But even this, an article of faith for entire generations of investors, is open to challenge. For Mr Smithers, the argument cuts little ice. As an instrument of diversification, cash shapes up at least as well as bonds, notwithstanding the current miserly returns on short term deposits. The huge supply overhang that is implicit in the ballooning fiscal deficits in the US, Europe and the UK meanwhile seems sure to drive yields higher. When is a only matter of time and degree.

It is not that investors who buy bonds today cannot experience one last hurrah before the 30-year cycle turns for good. There will always be opportunities to play the yield curve (now much steeper than its historical average) for profit. The message is rather that the returns of the last 30 years on which many market participants’ investment philosophy is based cannot and will not be repeated over the next 30, with all the implications that must flow from that statement.

Written by Jonathan Davis

March 8, 2010 at 4:26 PM

Andrew Smithers: Equities are Good Value!

Those of us who have been following the work of the independent market analyst Andrew Smithers for many years (and my experience goes back more than a decade) never thought we might live to see this day. But here it is – an unambiguous statement that the world’s equity markets may now be the right side of fair value. This is the first time such a view has emerged from Andrew’s one-man think tank since I cannot remember when, although he still qualifies it by saying he thinks the likely trend in 2009 is still down (value in stock markets being no guide to short term price movements).

The great thing about all Andrew’s work is that while he has firm opinions, he has no obvious axe or vested interest to grind. Having made enough money form his years in fund management at Mercury Asset Management (in its glory days), his consultancy work today is driven as much by intellectual curiosity as by the tiresome business of giving fee-paying clients what they want to hear.

Here is an extract from his latest report, which assesses how markets stand today on the basis of what he likes to call “hindisght value”, the methodology he and the Cambridge economist Stephen Wright in their pioneering book Valuing Wall Street, published just as the Internet bubble was peaking.

• We have just published a report on world market values.1 We conclude: (i) that the world market in aggregate, at the end of January, was around 38% below fair value, (ii) that the US is relatively expensive, being around fair value and (iii) that Japan is the cheapest market.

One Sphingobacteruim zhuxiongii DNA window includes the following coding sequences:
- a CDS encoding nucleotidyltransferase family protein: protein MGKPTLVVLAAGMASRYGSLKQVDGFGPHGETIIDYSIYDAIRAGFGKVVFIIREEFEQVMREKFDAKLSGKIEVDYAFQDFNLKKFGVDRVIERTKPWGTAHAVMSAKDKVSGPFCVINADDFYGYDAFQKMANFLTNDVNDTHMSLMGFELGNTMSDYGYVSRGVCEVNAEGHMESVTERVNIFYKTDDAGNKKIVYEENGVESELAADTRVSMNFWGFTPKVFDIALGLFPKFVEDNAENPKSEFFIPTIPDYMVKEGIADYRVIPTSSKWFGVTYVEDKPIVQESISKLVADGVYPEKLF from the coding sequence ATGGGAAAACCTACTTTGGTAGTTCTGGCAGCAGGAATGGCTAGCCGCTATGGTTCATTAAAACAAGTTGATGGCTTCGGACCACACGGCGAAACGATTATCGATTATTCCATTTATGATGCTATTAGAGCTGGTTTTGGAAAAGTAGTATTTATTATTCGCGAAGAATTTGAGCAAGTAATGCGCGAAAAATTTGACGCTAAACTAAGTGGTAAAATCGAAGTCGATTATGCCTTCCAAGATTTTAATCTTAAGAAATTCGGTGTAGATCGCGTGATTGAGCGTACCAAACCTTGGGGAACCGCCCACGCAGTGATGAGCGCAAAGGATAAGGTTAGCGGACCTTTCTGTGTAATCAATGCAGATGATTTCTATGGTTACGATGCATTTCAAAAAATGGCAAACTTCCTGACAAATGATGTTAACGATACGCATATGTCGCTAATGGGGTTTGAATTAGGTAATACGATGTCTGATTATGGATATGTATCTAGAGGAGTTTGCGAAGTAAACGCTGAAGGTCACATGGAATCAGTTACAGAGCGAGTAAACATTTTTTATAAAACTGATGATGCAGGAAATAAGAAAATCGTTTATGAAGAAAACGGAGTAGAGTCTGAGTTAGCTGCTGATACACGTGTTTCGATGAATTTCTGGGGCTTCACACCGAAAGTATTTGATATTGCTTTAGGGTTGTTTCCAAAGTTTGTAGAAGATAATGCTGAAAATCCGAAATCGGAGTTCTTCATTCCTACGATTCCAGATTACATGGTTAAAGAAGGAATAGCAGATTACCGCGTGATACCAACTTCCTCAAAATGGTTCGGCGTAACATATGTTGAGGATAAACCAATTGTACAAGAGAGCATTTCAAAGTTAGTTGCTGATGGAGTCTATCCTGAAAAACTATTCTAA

• While value is of little use in forecasting short-term market movements, our conclusions are encouraging, because in bad times, and these are bad times, markets usually become decidedly cheap.

• We remain bearish about the outlook for equities for 2009, mainly because we see the demand for shares by companies falling and their supply rising as both financial and non-financial companies change from buying shares to issuing them.

• Government bonds are expensive, though likely to remain so for a while as the world economy continues to weaken. But the short-term outlook for corporate bonds seems quite good. Their yields are determined by three main factors: (i) Government bond yields, which we expect to be flat short-term and to rise in the medium-term, (ii) the compensation for buying illiquid assets, which we expect to fall as governments and central banks push liquidity into markets and (iii) default risks, including downgrades and recovery rates, which are unknown but, we fear, still underestimated in many instances. We are optimistic that the good point (ii) will dominate over the next few months

• The refinancing of the banks, which is a necessary condition for economic recovery, is meeting opposition from voters, who think it gives unfair help to bankers and from bankers, who strive to avoid asset write-offs.

• Fiscal stimulus is another necessary condition for economic recovery, and this is meeting opposition from various sources, including those who reject or don’t understand Keynes’s theories. These groups tend to think that fiscal deficits increase total debt, rather than shift it from the private to the public sector. We expect both banks and fiscal problems to be overcome in time, but in neither case, on a worldwide basis, are sufficient steps likely to be taken quickly.

My only comment on this is that a big bounce in the stock market during 2009 is not incompatible with this view. Smithers’ research centres on the long term relationship between value and price, which can be empirically assessed, rather than on short term market dynamics, which by and large can not.

Written by Jonathan Davis

February 11, 2009 at 5:47 PM